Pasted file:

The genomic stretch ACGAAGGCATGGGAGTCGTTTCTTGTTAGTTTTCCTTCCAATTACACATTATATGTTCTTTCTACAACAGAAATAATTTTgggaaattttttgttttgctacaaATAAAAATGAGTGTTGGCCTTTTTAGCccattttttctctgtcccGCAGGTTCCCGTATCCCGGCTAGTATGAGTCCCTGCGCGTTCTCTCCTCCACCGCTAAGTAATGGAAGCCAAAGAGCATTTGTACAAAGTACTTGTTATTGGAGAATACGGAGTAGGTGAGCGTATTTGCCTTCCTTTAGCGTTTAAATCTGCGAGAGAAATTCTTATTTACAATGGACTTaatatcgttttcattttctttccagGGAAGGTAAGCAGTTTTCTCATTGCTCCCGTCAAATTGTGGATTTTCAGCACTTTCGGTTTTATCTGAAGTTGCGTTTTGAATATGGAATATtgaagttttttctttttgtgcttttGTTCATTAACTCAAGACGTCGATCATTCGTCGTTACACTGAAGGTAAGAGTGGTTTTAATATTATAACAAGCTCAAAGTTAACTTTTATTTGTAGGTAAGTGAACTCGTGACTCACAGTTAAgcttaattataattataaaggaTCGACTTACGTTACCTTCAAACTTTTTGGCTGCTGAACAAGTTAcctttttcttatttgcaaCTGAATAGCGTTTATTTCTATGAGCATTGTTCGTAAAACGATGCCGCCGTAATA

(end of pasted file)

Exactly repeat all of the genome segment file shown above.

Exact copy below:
The genomic stretch ACGAAGGCATGGGAGTCGTTTCTTGTTAGTTTTCCTTCCAATTACACATTATATGTTCTTTCTACAACAGAAATAATTTTgggaaattttttgttttgctacaaATAAAAATGAGTGTTGGCCTTTTTAGCccattttttctctgtcccGCAGGTTCCCGTATCCCGGCTAGTATGAGTCCCTGCGCGTTCTCTCCTCCACCGCTAAGTAATGGAAGCCAAAGAGCATTTGTACAAAGTACTTGTTATTGGAGAATACGGAGTAGGTGAGCGTATTTGCCTTCCTTTAGCGTTTAAATCTGCGAGAGAAATTCTTATTTACAATGGACTTaatatcgttttcattttctttccagGGAAGGTAAGCAGTTTTCTCATTGCTCCCGTCAAATTGTGGATTTTCAGCACTTTCGGTTTTATCTGAAGTTGCGTTTTGAATATGGAATATtgaagttttttctttttgtgcttttGTTCATTAACTCAAGACGTCGATCATTCGTCGTTACACTGAAGGTAAGAGTGGTTTTAATATTATAACAAGCTCAAAGTTAACTTTTATTTGTAGGTAAGTGAACTCGTGACTCACAGTTAAgcttaattataattataaaggaTCGACTTACGTTACCTTCAAACTTTTTGGCTGCTGAACAAGTTAcctttttcttatttgcaaCTGAATAGCGTTTATTTCTATGAGCATTGTTCGTAAAACGATGCCGCCGTAATA